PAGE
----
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Poster ID #372
Research indicates that the number of immigrants in U.S. in 2006 was 37.5 million. The purpose of this study was to examine if Asian or Hispanic immigrants had a higher income and the factors that influence these differences. To gain a foundation on the subject the researches reviewed literature completed on Asian and Hispanic immigrants to the U.S. They discovered that Asians are considered the model minority by the American public. The researchers then looked at the New Immigrant Survey (NIS) from Princeton University done in 2003 and 2004. The variables explored are ethnicity, income, education, documentation, gender, and English fluency. A regression analysis and means comparison was used to analyze the data. Our findings support our hypothesis that Asian immigrants earn more annually than Hispanic immigrants.
The Annual Mary Lou Fulton Mentored Research Conference showcases some of the best student research from the College of Family, Home, and Social Sciences. The mentored learning program encourages undergraduate students to participate in hands-on and practical research under the direction of a faculty member. Students create these posters as an aide in presenting the results of their research to the public, faculty, and their peers.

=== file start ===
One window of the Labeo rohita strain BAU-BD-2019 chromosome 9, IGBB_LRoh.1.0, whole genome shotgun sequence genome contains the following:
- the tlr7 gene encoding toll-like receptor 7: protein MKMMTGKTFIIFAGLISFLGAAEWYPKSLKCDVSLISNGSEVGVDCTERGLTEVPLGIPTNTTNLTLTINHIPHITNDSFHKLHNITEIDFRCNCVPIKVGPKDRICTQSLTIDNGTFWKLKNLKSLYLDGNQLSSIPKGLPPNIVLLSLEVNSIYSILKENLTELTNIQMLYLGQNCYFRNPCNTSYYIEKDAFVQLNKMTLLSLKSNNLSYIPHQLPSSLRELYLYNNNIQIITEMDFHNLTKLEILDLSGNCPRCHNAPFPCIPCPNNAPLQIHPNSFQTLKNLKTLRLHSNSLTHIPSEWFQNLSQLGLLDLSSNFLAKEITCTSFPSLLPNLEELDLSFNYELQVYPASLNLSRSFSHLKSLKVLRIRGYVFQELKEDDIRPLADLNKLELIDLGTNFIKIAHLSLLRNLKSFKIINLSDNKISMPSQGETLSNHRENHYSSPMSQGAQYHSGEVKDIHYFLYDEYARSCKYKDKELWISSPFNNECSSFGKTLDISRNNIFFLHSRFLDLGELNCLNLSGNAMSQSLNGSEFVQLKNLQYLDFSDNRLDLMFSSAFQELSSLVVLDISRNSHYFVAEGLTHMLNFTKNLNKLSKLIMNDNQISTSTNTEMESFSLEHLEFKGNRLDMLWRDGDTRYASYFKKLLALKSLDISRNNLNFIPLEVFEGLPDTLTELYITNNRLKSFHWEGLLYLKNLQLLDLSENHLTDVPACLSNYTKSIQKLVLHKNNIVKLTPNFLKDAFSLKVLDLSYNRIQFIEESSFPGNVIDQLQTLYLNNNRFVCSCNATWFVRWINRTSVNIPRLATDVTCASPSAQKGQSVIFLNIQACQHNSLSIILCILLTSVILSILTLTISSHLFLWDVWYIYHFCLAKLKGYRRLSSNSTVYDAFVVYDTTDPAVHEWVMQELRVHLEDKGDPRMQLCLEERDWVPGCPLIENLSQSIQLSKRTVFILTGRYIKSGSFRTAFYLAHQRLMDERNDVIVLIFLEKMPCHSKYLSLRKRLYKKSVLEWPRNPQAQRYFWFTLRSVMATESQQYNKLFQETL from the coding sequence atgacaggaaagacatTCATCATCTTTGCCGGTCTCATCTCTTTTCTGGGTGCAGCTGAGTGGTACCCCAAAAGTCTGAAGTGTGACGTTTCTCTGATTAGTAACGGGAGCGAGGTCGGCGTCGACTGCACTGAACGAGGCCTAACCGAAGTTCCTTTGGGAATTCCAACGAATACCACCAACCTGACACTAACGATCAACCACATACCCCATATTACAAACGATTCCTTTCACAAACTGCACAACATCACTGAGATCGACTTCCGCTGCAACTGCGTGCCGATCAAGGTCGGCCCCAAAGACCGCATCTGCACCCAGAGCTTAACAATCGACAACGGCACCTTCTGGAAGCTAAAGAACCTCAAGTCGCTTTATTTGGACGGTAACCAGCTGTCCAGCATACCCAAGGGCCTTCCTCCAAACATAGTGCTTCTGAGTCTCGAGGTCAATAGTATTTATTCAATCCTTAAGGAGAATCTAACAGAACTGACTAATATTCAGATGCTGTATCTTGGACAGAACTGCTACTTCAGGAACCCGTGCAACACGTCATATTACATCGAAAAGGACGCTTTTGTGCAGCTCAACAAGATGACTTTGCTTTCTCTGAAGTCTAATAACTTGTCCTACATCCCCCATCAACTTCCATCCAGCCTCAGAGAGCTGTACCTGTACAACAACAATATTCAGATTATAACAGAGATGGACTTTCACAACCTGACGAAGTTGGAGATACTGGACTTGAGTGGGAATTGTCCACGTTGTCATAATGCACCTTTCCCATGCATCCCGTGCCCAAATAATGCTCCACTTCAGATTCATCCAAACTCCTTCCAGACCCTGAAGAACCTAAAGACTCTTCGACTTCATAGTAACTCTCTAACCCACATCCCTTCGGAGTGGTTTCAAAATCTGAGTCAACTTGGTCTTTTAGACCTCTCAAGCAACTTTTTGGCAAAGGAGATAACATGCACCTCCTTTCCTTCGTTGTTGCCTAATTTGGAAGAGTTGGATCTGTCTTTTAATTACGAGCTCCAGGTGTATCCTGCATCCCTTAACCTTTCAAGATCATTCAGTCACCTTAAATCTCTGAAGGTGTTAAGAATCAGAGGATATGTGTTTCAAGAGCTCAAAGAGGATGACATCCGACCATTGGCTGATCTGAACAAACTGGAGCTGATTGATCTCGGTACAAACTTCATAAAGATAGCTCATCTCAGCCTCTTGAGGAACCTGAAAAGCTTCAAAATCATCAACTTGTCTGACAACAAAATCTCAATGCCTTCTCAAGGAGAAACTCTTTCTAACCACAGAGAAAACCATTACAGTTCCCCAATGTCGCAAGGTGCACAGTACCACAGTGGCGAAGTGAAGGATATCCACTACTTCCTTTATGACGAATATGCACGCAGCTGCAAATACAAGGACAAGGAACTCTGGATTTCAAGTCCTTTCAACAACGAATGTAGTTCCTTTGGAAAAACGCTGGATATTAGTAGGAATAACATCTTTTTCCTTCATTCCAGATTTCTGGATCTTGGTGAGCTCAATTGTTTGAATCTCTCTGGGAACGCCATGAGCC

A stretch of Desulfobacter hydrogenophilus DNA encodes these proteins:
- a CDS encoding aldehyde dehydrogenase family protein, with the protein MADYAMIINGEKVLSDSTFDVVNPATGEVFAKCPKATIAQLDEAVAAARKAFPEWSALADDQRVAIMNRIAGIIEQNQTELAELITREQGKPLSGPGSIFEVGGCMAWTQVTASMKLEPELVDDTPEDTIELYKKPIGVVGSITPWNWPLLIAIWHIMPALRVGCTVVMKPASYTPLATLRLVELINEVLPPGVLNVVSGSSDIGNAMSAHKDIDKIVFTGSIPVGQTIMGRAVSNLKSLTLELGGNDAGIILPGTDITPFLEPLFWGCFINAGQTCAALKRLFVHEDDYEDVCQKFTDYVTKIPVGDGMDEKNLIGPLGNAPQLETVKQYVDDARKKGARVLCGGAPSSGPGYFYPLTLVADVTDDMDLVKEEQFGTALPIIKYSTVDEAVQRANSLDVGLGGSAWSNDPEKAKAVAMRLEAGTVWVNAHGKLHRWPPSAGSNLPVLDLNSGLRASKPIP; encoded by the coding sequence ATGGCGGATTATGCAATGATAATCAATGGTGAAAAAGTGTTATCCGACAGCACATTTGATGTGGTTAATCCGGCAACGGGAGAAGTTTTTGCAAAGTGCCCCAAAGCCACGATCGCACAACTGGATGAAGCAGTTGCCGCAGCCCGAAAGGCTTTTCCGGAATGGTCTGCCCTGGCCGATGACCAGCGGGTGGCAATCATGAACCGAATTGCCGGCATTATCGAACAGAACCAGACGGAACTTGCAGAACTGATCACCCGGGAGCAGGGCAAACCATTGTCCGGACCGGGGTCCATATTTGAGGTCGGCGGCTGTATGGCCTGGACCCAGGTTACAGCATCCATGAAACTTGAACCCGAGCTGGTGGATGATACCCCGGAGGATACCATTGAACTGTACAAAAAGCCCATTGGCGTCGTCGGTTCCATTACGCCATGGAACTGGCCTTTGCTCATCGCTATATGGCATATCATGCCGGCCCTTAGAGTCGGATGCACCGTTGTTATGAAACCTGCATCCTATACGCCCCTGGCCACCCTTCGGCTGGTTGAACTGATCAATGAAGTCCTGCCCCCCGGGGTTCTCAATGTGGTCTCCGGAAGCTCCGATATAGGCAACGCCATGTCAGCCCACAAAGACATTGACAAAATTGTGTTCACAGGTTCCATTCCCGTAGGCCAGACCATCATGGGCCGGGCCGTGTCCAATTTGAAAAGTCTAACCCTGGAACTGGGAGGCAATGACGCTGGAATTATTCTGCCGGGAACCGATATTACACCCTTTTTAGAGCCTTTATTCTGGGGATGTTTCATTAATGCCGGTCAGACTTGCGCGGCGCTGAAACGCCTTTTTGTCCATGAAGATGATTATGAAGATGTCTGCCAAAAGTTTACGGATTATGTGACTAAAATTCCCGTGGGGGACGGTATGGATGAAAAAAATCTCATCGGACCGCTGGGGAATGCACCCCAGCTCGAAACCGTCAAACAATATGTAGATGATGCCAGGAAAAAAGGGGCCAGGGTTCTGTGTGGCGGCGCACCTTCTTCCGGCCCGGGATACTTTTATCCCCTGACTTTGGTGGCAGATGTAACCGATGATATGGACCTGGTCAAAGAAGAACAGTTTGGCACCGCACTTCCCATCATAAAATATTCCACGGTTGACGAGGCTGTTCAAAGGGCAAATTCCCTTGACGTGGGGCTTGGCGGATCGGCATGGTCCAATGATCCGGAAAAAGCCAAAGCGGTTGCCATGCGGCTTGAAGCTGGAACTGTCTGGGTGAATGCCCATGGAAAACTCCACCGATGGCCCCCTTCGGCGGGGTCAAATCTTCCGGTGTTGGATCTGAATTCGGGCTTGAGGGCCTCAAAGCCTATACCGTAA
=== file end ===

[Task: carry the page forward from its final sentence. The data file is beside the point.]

BYU ScholarsArchive Citation
Harrison, Ben; Erickson, Deborah; Mitala, Ham; and vanderHorst, Lauren, "Making it: A Comparison of Hispanic and Asian Immigrants' Annual Income" (2010). FHSS Mentored Research Conference. 175.
Family, Home, and Social Sciences
© 2010, Ben Harrison, et al.;
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